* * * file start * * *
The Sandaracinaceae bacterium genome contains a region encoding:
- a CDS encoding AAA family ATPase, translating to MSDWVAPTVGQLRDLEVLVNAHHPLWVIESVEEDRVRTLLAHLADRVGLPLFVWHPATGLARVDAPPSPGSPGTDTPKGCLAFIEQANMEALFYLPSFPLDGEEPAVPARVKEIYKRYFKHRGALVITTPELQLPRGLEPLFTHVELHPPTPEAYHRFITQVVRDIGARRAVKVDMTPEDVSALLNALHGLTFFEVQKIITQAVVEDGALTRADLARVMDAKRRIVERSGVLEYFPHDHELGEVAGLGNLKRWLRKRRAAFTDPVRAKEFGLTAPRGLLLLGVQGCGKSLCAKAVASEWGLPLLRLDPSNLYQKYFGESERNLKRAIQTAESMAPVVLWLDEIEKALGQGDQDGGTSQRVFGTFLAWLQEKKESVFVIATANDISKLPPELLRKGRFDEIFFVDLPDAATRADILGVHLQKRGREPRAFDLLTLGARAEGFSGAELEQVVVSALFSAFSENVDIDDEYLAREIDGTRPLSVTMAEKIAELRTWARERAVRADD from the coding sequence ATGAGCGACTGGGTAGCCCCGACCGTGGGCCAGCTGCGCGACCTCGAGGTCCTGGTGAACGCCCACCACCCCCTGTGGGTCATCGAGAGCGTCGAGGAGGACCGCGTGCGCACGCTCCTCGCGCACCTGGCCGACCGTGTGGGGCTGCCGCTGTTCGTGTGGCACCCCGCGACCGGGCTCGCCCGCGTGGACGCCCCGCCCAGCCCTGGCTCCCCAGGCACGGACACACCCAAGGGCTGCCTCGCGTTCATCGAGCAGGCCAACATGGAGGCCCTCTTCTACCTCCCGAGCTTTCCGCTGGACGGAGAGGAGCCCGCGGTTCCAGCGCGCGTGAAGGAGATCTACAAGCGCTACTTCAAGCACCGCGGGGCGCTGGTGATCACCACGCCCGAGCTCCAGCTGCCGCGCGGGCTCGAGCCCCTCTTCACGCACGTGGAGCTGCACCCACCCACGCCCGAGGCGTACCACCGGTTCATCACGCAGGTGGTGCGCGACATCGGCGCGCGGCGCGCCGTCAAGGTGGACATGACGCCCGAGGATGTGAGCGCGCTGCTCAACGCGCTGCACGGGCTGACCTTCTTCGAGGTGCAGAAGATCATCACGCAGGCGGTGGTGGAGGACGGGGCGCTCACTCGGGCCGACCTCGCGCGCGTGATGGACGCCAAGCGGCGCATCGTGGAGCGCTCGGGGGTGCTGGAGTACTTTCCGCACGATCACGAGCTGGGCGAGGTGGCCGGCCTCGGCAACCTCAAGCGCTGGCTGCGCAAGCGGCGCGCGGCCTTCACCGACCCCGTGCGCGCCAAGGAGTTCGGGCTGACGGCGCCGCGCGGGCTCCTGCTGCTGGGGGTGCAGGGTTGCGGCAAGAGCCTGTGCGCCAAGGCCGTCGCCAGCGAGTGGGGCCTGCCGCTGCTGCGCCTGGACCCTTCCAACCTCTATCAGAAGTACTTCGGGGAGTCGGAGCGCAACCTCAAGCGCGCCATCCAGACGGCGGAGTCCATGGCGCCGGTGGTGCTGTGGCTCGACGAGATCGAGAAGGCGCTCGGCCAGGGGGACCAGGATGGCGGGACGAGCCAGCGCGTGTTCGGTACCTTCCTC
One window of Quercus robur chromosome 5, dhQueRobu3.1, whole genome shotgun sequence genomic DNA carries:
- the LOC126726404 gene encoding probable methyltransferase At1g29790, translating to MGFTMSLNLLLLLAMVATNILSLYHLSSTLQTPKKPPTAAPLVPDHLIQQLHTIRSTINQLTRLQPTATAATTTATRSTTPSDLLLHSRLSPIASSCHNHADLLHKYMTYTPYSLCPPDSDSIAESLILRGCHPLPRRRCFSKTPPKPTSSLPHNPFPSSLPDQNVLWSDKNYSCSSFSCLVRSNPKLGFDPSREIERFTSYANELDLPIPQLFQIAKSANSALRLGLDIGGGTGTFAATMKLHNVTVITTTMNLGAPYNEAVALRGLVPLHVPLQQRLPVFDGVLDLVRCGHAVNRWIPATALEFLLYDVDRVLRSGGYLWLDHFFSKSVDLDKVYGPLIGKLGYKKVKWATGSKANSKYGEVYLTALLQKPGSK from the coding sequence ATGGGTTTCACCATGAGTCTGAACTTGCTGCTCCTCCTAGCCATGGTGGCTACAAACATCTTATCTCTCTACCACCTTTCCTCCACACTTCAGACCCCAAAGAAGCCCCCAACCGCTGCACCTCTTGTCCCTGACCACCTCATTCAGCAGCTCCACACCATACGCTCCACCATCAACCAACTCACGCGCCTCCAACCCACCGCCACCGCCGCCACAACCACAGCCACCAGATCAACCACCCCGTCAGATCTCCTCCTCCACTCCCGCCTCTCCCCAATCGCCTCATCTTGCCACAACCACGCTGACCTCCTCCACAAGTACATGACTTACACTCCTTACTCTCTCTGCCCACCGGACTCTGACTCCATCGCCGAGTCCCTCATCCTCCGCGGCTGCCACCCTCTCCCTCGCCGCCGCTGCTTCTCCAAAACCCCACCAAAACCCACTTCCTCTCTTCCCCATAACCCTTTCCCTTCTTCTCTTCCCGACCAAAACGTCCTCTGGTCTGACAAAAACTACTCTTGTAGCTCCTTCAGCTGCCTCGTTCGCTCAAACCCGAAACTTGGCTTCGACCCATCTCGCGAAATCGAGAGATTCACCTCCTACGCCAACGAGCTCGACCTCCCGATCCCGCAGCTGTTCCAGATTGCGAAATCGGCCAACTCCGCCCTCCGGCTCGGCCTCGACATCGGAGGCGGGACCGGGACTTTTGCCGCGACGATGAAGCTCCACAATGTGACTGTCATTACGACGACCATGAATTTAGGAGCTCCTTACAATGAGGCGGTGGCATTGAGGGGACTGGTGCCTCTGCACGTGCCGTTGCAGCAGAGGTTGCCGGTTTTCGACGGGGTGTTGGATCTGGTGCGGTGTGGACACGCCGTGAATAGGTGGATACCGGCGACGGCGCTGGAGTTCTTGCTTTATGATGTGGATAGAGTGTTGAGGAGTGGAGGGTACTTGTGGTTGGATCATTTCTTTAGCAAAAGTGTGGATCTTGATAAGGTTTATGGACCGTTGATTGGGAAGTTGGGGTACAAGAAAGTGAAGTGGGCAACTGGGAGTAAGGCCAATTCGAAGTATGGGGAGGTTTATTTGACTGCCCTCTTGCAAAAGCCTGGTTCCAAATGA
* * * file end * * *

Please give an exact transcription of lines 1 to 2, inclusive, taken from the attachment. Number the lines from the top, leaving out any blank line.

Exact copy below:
The Sandaracinaceae bacterium genome contains a region encoding:
- a CDS encoding AAA family ATPase, translating to MSDWVAPTVGQLRDLEVLVNAHHPLWVIESVEEDRVRTLLAHLADRVGLPLFVWHPATGLARVDAPPSPGSPGTDTPKGCLAFIEQANMEALFYLPSFPLDGEEPAVPARVKEIYKRYFKHRGALVITTPELQLPRGLEPLFTHVELHPPTPEAYHRFITQVVRDIGARRAVKVDMTPEDVSALLNALHGLTFFEVQKIITQAVVEDGALTRADLARVMDAKRRIVERSGVLEYFPHDHELGEVAGLGNLKRWLRKRRAAFTDPVRAKEFGLTAPRGLLLLGVQGCGKSLCAKAVASEWGLPLLRLDPSNLYQKYFGESERNLKRAIQTAESMAPVVLWLDEIEKALGQGDQDGGTSQRVFGTFLAWLQEKKESVFVIATANDISKLPPELLRKGRFDEIFFVDLPDAATRADILGVHLQKRGREPRAFDLLTLGARAEGFSGAELEQVVVSALFSAFSENVDIDDEYLAREIDGTRPLSVTMAEKIAELRTWARERAVRADD from the coding sequence ATGAGCGACTGGGTAGCCCCGACCGTGGGCCAGCTGCGCGACCTCGAGGTCCTGGTGAACGCCCACCACCCCCTGTGGGTCATCGAGAGCGTCGAGGAGGACCGCGTGCGCACGCTCCTCGCGCACCTGGCCGACCGTGTGGGGCTGCCGCTGTTCGTGTGGCACCCCGCGACCGGGCTCGCCCGCGTGGACGCCCCGCCCAGCCCTGGCTCCCCAGGCACGGACACACCCAAGGGCTGCCTCGCGTTCATCGAGCAGGCCAACATGGAGGCCCTCTTCTACCTCCCGAGCTTTCCGCTGGACGGAGAGGAGCCCGCGGTTCCAGCGCGCGTGAAGGAGATCTACAAGCGCTACTTCAAGCACCGCGGGGCGCTGGTGATCACCACGCCCGAGCTCCAGCTGCCGCGCGGGCTCGAGCCCCTCTTCACGCACGTGGAGCTGCACCCACCCACGCCCGAGGCGTACCACCGGTTCATCACGCAGGTGGTGCGCGACATCGGCGCGCGGCGCGCCGTCAAGGTGGACATGACGCCCGAGGATGTGAGCGCGCTGCTCAACGCGCTGCACGGGCTGACCTTCTTCGAGGTGCAGAAGATCATCACGCAGGCGGTGGTGGAGGACGGGGCGCTCACTCGGGCCGACCTCGCGCGCGTGATGGACGCCAAGCGGCGCATCGTGGAGCGCTCGGGGGTGCTGGAGTACTTTCCGCACGATCACGAGCTGGGCGAGGTGGCCGGCCTCGGCAACCTCAAGCGCTGGCTGCGCAAGCGGCGCGCGGCCTTCACCGACCCCGTGCGCGCCAAGGAGTTCGGGCTGACGGCGCCGCGCGGGCTCCTGCTGCTGGGGGTGCAGGGTTGCGGCAAGAGCCTGTGCGCCAAGGCCGTCGCCAGCGAGTGGGGCCTGCCGCTGCTGCGCCTGGACCCTTCCAACCTCTATCAGAAGTACTTCGGGGAGTCGGAGCGCAACCTCAAGCGCGCCATCCAGACGGCGGAGTCCATGGCGCCGGTGGTGCTGTGGCTCGACGAGATCGAGAAGGCGCTCGGCCAGGGGGACCAGGATGGCGGGACGAGCCAGCGCGTGTTCGGTACCTTCCTC